Digital Innovation in Women’s Health: Adolescence
Date: Tuesday 25th May, 6.30pm-8.00pm
Attendance: This event can be attended via webinar.
Welcome to a new event series looking at the convergence between women’s health and digital health across the lifespan. This event series is a collaboration between the Digital Health and Informatics Network (DHIN), and The Royal Australian and New Zealand College of Obstetricians and Gynaecologists (RANZCOG)
Each webinar will explore a distinct time in women’s life, starting with adolescence. The panel will discuss how they are using technology-enabled solutions in adolescent gynaecology, mental health, supporting reproductive health of people with intellectual disabilities, and nutrition and messaging through social media. The panel will also share how they use digital health in their research, and practice, and discuss what advances have been made. Our speakers share how digital health is disrupting traditional healthcare and look at how far there is still left to go. A Q&A session will follow the speaker presentations with plenty of time for questions from attendees. The Digital Innovation in Women’s Health Series is free and open to the general public.
On the evening our speakers will be presenting on:
– Professor Kate Steinbeck Don’t make Assumptions – adolescents and digital technologies in Health Care
– Dr Mitchell Dowling Bringing technology into standard mental health care with young people
– Dr Natalie Lister What adolescents see on Instagram: content analysis of popular diets
– E-Lin Chang Planet Puberty – A new digital resource helping parents and carers to support their child with intellectual disability and autism through puberty
– Dr Rebecca Deans An overview of how RANZCOG uses technology in practice and training
|Associate Professor Rebecca Deans is a Paediatric and Adolescent Gynaecologist and a Fertility specialist. After completing her specialist training, Dr Deans undertook a fellowship post at the Royal Hospital for Women (2007-2009), and subsequently went to University College London Hospital (2009-2011) to further pursue her training in Paediatric and Adolescent Gynaecology under Professor Sarah Creighton, and still has a collaborative role in research with UCLH. She completed the Certificate in Reproductive Endocrinology and Infertility in 2011. Rebecca is an early career researcher and is currently a part time clinical lecturer at UNSW, with an appointment at the Royal Hospital for Women (NSW), and Sydney Children’s Hospital.|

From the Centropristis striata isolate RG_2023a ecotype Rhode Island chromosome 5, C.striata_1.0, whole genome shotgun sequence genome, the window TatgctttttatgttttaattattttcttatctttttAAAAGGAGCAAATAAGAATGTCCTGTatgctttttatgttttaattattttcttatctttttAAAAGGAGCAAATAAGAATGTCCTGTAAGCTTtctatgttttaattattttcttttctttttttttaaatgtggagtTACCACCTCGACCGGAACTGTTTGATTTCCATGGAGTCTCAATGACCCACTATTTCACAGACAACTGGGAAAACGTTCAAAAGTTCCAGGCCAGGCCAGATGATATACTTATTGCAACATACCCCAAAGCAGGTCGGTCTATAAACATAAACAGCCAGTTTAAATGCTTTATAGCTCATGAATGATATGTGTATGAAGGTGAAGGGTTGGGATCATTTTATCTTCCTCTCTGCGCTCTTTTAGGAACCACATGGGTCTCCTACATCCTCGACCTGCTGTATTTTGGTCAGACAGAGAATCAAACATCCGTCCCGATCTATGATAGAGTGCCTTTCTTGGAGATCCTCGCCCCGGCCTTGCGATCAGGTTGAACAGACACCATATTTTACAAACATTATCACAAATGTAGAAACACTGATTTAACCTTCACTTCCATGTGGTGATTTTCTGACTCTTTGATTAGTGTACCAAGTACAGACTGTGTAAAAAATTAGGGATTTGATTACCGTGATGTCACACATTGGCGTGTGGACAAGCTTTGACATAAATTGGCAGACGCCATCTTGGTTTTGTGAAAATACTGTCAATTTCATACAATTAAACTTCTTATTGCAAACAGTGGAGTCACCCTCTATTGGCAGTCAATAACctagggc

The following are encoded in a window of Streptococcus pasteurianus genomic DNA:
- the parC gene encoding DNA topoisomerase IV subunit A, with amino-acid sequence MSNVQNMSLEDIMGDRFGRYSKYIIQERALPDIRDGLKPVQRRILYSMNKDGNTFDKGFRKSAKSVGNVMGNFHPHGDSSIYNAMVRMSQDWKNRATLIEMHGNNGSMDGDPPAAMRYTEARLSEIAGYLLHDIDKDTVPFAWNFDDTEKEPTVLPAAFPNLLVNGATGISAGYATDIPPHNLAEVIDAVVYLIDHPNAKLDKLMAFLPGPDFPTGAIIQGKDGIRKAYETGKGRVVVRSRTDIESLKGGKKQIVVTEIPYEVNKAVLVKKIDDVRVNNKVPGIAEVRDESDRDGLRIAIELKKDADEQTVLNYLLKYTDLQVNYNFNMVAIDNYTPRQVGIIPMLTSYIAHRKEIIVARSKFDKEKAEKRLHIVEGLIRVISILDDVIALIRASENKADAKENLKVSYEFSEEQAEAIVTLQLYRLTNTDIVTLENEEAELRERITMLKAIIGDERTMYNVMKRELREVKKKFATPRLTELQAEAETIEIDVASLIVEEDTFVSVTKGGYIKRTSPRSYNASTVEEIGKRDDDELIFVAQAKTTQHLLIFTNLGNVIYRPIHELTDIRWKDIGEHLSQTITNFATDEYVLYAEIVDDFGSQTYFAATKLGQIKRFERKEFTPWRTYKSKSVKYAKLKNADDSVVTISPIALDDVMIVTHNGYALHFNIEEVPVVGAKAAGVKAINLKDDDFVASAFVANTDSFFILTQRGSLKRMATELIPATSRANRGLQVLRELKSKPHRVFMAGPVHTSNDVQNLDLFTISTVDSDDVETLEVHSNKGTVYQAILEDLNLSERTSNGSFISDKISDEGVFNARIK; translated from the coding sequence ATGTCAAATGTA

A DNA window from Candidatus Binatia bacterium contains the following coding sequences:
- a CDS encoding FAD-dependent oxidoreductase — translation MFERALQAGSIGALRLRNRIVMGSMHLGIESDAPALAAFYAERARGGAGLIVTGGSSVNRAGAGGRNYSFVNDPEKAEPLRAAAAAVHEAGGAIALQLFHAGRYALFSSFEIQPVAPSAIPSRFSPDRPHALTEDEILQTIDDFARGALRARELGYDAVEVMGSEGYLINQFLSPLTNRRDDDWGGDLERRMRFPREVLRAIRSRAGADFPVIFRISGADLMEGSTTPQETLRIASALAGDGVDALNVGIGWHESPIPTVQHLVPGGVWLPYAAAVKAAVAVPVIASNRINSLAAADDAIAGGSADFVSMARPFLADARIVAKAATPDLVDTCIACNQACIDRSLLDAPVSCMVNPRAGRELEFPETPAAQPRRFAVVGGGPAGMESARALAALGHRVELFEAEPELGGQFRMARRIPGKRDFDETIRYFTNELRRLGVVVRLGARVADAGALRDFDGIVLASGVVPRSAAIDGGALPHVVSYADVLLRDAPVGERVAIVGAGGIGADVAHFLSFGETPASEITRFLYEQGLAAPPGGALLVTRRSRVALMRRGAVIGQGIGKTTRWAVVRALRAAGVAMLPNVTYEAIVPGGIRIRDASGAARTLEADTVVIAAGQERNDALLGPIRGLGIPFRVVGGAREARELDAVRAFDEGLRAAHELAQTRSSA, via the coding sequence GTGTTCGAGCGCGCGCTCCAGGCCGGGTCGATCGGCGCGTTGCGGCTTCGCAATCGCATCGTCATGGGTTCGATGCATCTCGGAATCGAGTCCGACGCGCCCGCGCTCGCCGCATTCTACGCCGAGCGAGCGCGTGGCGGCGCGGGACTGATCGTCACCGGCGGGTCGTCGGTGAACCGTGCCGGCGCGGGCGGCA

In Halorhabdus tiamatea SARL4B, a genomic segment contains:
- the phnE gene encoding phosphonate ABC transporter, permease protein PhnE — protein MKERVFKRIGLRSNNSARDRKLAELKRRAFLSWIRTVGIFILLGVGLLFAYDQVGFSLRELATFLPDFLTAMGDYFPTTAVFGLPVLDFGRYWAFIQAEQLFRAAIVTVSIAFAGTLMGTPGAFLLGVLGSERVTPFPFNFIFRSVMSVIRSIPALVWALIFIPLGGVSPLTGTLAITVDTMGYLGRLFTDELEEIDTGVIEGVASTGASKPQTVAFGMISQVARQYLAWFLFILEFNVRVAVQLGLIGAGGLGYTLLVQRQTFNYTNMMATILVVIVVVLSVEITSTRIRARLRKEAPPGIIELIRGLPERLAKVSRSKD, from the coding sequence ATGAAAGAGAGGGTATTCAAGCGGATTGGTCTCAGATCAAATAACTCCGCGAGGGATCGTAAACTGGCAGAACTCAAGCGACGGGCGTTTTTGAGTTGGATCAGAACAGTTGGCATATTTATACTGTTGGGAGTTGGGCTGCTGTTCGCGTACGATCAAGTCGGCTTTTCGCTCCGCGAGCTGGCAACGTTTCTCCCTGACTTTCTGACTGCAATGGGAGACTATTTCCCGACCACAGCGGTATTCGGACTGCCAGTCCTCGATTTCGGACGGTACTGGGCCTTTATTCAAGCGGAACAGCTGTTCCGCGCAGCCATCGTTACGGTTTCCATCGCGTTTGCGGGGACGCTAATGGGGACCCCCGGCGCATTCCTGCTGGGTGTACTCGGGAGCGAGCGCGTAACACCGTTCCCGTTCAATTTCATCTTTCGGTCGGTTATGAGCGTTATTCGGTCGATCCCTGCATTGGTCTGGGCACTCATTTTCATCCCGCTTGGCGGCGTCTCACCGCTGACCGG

|Professor Katharine Steinbeck (Kate) is an endocrinologist and adolescent physician and the Chair in Adolescent Medicine at the University of Sydney, Australia. She heads a Centre of Excellence in Adolescent Health to improve adolescent health services in the digital age. |
Kate has led the development of a statewide transition service in NSW and has researched transition for 15 years.
Resources: WH&Y Organisation
|Ee-Lin Chang is the Senior Health Promotion Officer – Disability, Family Planning NSW. Ee-Lin has over seven years’ experience providing social and recreational support to adults with disability in a variety of roles. In her role at Family Planning NSW, Ee-Lin leads a team of health promotion officers and educators working towards improving the reproductive and sexual health of people with intellectual disability through education, advocacy and the creation of accessible resources. She has been leading Family Planning NSW’s new project, Planet Puberty.|
Resources: Planet Puberty
|Dr Natalie Lister is an NHMRC Early Career Fellow at University of Sydney Children's Hospital at Westmead Clinical School. She is an Accredited Practicing Dietitian and has a PhD in Nutritional Science. Her research interests include investigating dietary interventions that will prevent and manage obesity, diabetes, and cardiovascular risk in children and adolescents. Natalie is particularly interested in individualised care and the role of eating behaviours, dietary components, and diet quality in improving health. |
Recently Natalie has been investigating the nutrition information available to adolescents via social media.
|Dr Mitchell Dowling is a Clinical Psychologist working at headspace Camperdown and a Postdoctoral Research Fellow working with the Brain and Mind Centres Youth Mental Health and Technology Team. He has specialised in treating young people experiencing mental health problems, conducting clinical work in headspace centres for the last five years. Mitchell’s research experience has explored the development and implementation of technology-enabled solutions in mental health care. He is currently working on developing the education and training program for the BMC’s highly personalised and measurement-based care model to manage youth mental health. |